When text messaging first appeared as a feature on mobile phones in India, I discussed the power of SMS in many conversations with friends.
For example, SMS could destroy a party.
Imagine that I am invited to a party at Andheri. I go all the way there, only to discover that the party sucks. I look around the room and I see that a number of my friends who have been invited to the same party aren’t there yet; I quickly send them messages saying, “Avoid the party. It sucks.”
I couldn’t have done that in an age before SMS.
I could have called up all my friends, one by one. That would have been horribly tedious. Perhaps I would have truncated the list of friends that I would warn by a bit. And then, I had to get through to them…
And then came SMS, and I didn’t have to struggle. But it was still, largely, a process of one-to-one communication rather than broadcasting.
And now comes twitter and ‘#’, the hashtag.
First, twitter allows me to send out a message to all those who follow me with a single click. In a single second.
Then, thanks to the hashtag, I can ask all those who have read a particular tweet to send back responses with a defined hashtag and I can read all their responses in a jiffy. For example, I could ask them what they thought of Dabaang (not that I want to know, ever) and they could send in their responses, with a hashtag saying, for example, #dabaangforanant and I could get a sense of the movie immediately.
That’s an example of how I could use it positively.
I could also use it negatively. I could have a bad experience at a restaurant called, for example, Terrible Foods, and send out a tweet saying “Please do not go to #terriblefoods. It sucks.” All those who have seen the tweet and have been to the restaurant are likely to tweet back with the hashtag, and, if many of the tweets echo my sentiment, Terrible Foods will get hurt.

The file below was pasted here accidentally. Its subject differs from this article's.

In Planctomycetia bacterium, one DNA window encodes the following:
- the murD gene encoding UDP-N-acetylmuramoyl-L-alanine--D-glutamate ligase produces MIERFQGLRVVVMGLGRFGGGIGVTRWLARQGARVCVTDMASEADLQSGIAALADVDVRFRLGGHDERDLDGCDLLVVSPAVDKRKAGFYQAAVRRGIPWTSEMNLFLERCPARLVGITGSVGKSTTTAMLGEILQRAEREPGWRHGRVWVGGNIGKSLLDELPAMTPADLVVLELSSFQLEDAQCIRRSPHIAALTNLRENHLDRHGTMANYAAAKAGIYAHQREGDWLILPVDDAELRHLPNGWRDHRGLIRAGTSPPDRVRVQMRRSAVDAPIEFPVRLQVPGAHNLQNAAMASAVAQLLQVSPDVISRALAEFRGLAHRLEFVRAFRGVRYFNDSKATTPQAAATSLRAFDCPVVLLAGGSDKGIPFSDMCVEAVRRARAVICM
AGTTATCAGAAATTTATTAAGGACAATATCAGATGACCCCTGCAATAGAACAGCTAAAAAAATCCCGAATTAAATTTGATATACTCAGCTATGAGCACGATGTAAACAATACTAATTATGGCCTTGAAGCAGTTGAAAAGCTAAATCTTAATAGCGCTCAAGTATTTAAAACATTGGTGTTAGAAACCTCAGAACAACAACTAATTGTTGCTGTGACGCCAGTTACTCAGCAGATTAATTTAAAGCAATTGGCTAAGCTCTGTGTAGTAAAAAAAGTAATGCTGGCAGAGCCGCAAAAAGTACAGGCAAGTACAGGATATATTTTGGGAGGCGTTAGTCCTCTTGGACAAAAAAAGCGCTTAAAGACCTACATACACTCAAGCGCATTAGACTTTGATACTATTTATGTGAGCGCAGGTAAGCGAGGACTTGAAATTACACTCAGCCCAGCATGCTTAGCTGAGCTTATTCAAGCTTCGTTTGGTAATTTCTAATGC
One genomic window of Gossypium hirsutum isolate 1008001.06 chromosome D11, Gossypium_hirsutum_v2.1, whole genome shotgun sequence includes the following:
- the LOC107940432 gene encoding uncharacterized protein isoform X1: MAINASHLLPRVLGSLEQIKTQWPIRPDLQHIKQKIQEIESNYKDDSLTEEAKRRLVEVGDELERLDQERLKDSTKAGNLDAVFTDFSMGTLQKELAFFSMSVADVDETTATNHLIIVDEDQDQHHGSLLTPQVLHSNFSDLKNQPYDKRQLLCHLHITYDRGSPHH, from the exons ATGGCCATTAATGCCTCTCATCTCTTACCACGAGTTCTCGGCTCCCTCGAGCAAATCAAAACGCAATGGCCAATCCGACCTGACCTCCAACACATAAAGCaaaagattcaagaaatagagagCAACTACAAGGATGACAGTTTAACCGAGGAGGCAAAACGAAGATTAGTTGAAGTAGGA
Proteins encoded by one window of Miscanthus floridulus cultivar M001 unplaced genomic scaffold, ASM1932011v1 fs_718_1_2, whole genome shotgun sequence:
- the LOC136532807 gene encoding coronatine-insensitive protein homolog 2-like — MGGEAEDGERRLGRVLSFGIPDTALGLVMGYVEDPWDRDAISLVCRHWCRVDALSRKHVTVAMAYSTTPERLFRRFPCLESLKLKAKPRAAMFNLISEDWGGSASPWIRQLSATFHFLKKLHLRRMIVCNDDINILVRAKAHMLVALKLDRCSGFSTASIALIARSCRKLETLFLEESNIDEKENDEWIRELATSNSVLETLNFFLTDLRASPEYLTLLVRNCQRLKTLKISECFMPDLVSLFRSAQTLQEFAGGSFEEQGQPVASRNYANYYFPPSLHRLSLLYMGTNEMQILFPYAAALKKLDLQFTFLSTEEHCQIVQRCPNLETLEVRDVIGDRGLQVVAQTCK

If Terrible Foods is digital and new media savvy, and they notice the noise, they would get in touch with all those making negative comments. Some might go back to Terrible Foods. Some might not. If Terrible Foods ignores the negative comments, wishing the problem would miraculously go away, here’s the bad news: it won’t.
Brands – and individuals – especially those in the public eye, will have to understand the power of the hashtag. And keep an eye out for any conversation that relates to them. When it’s positive, rejoice. When it’s negative, engage and figure out how one could contain the damage that is caused.
I don’t tweet furiously (@AnantCampaign), but I’m a decent twitter voyeur. I look around at various conversations, understand more about issue being discussed, contribute every once in a while. (Campaign India's Twitter ID is @Campaign_India).
And I can see tremendous possibilities. By the time you read this, I’ve posted this on twitter. “Any ideas on how to make the Abbys work? Responses to #savetheabbys.”
I’m going to follow this closely. I hope the Ad Club Mumbai and the AAAI do as well.
Let’s see if they befriend the # or ignore it. Befriending it could save the Abbys, ignoring it could see it dying.
Let’s start a movement. Let's Save the Abbys. See you later in the day.